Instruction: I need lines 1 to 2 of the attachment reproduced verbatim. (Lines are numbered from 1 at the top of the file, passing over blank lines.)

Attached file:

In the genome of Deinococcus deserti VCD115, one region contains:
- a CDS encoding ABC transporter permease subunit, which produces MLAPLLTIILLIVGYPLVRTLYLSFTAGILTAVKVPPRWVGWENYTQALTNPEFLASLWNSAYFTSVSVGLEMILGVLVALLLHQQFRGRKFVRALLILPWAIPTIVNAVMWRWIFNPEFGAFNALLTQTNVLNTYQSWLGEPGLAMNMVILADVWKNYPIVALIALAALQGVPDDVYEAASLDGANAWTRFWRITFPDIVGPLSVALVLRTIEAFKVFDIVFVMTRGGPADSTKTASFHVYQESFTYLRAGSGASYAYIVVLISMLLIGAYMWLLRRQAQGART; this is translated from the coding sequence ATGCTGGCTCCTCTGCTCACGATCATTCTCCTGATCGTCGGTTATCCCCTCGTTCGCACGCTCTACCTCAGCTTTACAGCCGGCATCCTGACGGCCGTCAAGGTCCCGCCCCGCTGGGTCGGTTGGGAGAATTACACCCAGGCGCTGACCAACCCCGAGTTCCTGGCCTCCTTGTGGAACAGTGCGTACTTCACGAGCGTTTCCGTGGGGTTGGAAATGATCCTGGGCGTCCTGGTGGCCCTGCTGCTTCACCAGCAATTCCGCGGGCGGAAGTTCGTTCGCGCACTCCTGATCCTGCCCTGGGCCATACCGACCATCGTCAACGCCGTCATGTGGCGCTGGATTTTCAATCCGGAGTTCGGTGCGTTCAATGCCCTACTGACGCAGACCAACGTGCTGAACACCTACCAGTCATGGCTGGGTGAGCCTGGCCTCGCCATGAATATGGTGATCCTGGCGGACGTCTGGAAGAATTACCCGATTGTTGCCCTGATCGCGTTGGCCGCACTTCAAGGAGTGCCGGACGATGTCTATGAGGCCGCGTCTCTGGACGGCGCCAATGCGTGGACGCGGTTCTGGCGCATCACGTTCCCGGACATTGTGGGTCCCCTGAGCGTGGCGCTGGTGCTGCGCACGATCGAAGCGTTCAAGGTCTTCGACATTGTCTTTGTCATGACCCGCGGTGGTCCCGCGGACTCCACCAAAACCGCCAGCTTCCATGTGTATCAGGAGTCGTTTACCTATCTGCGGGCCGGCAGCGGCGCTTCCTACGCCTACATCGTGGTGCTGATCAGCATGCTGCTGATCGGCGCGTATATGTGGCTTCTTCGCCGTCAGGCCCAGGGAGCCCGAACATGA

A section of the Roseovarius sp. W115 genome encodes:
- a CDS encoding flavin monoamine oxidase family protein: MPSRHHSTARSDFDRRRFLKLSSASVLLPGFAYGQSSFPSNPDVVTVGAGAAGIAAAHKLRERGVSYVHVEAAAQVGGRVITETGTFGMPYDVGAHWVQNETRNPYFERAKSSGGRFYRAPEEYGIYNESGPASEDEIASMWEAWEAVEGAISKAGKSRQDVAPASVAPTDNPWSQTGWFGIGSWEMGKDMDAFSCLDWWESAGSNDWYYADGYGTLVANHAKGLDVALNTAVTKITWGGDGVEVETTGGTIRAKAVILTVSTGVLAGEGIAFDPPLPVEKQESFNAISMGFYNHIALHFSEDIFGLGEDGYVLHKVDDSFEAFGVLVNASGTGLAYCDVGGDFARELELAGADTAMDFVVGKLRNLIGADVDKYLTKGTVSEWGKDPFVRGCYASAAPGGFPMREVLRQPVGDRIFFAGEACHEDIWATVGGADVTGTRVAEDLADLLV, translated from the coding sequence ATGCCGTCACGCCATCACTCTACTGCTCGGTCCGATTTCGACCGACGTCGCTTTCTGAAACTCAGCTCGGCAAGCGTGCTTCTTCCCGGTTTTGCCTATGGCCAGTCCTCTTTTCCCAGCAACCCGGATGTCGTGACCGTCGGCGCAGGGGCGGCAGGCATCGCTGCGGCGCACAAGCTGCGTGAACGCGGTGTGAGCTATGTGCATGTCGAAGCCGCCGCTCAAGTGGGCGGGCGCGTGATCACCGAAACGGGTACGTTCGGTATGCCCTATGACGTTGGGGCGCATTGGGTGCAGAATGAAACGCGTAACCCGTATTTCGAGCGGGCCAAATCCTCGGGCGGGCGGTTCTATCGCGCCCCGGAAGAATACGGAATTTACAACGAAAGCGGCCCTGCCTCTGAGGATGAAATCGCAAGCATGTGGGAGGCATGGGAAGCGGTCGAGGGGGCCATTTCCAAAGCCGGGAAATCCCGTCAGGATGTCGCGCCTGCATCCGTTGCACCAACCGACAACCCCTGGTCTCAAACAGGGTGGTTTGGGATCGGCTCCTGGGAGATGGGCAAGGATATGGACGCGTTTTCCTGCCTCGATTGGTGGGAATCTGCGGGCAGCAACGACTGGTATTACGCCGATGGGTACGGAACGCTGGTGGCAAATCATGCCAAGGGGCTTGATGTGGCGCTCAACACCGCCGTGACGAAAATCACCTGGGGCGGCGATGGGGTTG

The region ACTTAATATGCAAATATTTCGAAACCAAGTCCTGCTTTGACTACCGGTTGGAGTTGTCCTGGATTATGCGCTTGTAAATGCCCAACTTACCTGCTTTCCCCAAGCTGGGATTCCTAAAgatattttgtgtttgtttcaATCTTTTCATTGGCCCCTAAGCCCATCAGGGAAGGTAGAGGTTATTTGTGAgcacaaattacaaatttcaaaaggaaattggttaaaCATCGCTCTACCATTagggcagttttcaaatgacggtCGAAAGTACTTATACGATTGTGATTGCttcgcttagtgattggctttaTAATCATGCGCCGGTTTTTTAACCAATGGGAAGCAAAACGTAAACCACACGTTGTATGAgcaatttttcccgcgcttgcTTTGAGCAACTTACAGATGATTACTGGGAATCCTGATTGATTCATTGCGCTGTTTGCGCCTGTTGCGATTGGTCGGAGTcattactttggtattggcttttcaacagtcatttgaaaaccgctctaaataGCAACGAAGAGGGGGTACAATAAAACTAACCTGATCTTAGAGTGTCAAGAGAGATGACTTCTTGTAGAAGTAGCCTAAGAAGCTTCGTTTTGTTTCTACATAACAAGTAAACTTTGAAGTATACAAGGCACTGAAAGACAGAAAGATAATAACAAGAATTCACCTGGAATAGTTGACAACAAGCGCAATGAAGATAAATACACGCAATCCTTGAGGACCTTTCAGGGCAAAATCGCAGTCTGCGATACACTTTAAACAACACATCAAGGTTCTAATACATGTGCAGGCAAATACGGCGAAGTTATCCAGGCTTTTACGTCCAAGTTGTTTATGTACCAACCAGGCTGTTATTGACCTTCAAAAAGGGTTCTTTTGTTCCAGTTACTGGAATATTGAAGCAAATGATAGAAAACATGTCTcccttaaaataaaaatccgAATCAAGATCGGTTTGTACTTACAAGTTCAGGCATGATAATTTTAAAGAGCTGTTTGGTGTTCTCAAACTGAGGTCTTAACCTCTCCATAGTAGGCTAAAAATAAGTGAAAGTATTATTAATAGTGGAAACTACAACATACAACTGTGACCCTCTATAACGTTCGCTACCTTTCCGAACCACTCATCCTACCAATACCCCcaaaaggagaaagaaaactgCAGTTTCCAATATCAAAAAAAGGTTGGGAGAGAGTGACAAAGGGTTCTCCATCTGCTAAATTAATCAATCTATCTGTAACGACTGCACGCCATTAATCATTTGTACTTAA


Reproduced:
In the genome of Deinococcus deserti VCD115, one region contains:
- a CDS encoding ABC transporter permease subunit, which produces MLAPLLTIILLIVGYPLVRTLYLSFTAGILTAVKVPPRWVGWENYTQALTNPEFLASLWNSAYFTSVSVGLEMILGVLVALLLHQQFRGRKFVRALLILPWAIPTIVNAVMWRWIFNPEFGAFNALLTQTNVLNTYQSWLGEPGLAMNMVILADVWKNYPIVALIALAALQGVPDDVYEAASLDGANAWTRFWRITFPDIVGPLSVALVLRTIEAFKVFDIVFVMTRGGPADSTKTASFHVYQESFTYLRAGSGASYAYIVVLISMLLIGAYMWLLRRQAQGART; this is translated from the coding sequence ATGCTGGCTCCTCTGCTCACGATCATTCTCCTGATCGTCGGTTATCCCCTCGTTCGCACGCTCTACCTCAGCTTTACAGCCGGCATCCTGACGGCCGTCAAGGTCCCGCCCCGCTGGGTCGGTTGGGAGAATTACACCCAGGCGCTGACCAACCCCGAGTTCCTGGCCTCCTTGTGGAACAGTGCGTACTTCACGAGCGTTTCCGTGGGGTTGGAAATGATCCTGGGCGTCCTGGTGGCCCTGCTGCTTCACCAGCAATTCCGCGGGCGGAAGTTCGTTCGCGCACTCCTGATCCTGCCCTGGGCCATACCGACCATCGTCAACGCCGTCATGTGGCGCTGGATTTTCAATCCGGAGTTCGGTGCGTTCAATGCCCTACTGACGCAGACCAACGTGCTGAACACCTACCAGTCATGGCTGGGTGAGCCTGGCCTCGCCATGAATATGGTGATCCTGGCGGACGTCTGGAAGAATTACCCGATTGTTGCCCTGATCGCGTTGGCCGCACTTCAAGGAGTGCCGGACGATGTCTATGAGGCCGCGTCTCTGGACGGCGCCAATGCGTGGACGCGGTTCTGGCGCATCACGTTCCCGGACATTGTGGGTCCCCTGAGCGTGGCGCTGGTGCTGCGCACGATCGAAGCGTTCAAGGTCTTCGACATTGTCTTTGTCATGACCCGCGGTGGTCCCGCGGACTCCACCAAAACCGCCAGCTTCCATGTGTATCAGGAGTCGTTTACCTATCTGCGGGCCGGCAGCGGCGCTTCCTACGCCTACATCGTGGTGCTGATCAGCATGCTGCTGATCGGCGCGTATATGTGGCTTCTTCGCCGTCAGGCCCAGGGAGCCCGAACATGA